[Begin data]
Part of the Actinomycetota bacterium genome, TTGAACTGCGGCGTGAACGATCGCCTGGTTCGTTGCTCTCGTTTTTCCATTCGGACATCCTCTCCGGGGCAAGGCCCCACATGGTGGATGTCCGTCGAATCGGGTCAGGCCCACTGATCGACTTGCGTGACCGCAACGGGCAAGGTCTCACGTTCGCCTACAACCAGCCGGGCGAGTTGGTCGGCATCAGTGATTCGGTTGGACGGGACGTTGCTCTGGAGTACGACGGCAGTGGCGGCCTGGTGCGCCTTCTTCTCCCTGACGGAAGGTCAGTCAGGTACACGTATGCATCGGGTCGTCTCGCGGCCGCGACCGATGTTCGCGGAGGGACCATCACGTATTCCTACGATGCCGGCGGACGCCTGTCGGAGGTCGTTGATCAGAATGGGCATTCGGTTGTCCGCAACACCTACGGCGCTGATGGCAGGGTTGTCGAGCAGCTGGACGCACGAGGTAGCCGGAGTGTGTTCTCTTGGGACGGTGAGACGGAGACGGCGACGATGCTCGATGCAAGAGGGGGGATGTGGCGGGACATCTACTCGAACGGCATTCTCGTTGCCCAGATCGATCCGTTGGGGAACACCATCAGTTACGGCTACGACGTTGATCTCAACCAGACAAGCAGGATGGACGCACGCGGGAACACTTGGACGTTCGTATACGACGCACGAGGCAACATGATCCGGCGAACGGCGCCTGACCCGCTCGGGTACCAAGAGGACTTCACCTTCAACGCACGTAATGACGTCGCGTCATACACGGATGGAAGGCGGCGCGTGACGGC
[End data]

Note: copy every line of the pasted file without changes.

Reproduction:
Part of the Actinomycetota bacterium genome, TTGAACTGCGGCGTGAACGATCGCCTGGTTCGTTGCTCTCGTTTTTCCATTCGGACATCCTCTCCGGGGCAAGGCCCCACATGGTGGATGTCCGTCGAATCGGGTCAGGCCCACTGATCGACTTGCGTGACCGCAACGGGCAAGGTCTCACGTTCGCCTACAACCAGCCGGGCGAGTTGGTCGGCATCAGTGATTCGGTTGGACGGGACGTTGCTCTGGAGTACGACGGCAGTGGCGGCCTGGTGCGCCTTCTTCTCCCTGACGGAAGGTCAGTCAGGTACACGTATGCATCGGGTCGTCTCGCGGCCGCGACCGATGTTCGCGGAGGGACCATCACGTATTCCTACGATGCCGGCGGACGCCTGTCGGAGGTCGTTGATCAGAATGGGCATTCGGTTGTCCGCAACACCTACGGCGCTGATGGCAGGGTTGTCGAGCAGCTGGACGCACGAGGTAGCCGGAGTGTGTTCTCTTGGGACGGTGAGACGGAGACGGCGACGATGCTCGATGCAAGAGGGGGGATGTGGCGGGACATCTACTCGAACGGCATTCTCGTTGCCCAGATCGATCCGTTGGGGAACACCATCAGTTACGGCTACGACGTTGATCTCAACCAGACAAGCAGGATGGACGCACGCGGGAACACTTGGACGTTCGTATACGACGCACGAGGCAACATGATCCGGCGAACGGCGCCTGACCCGCTCGGGTACCAAGAGGACTTCACCTTCAACGCACGTAATGACGTCGCGTCATACACGGATGGAAGGCGGCGCGTGACGGC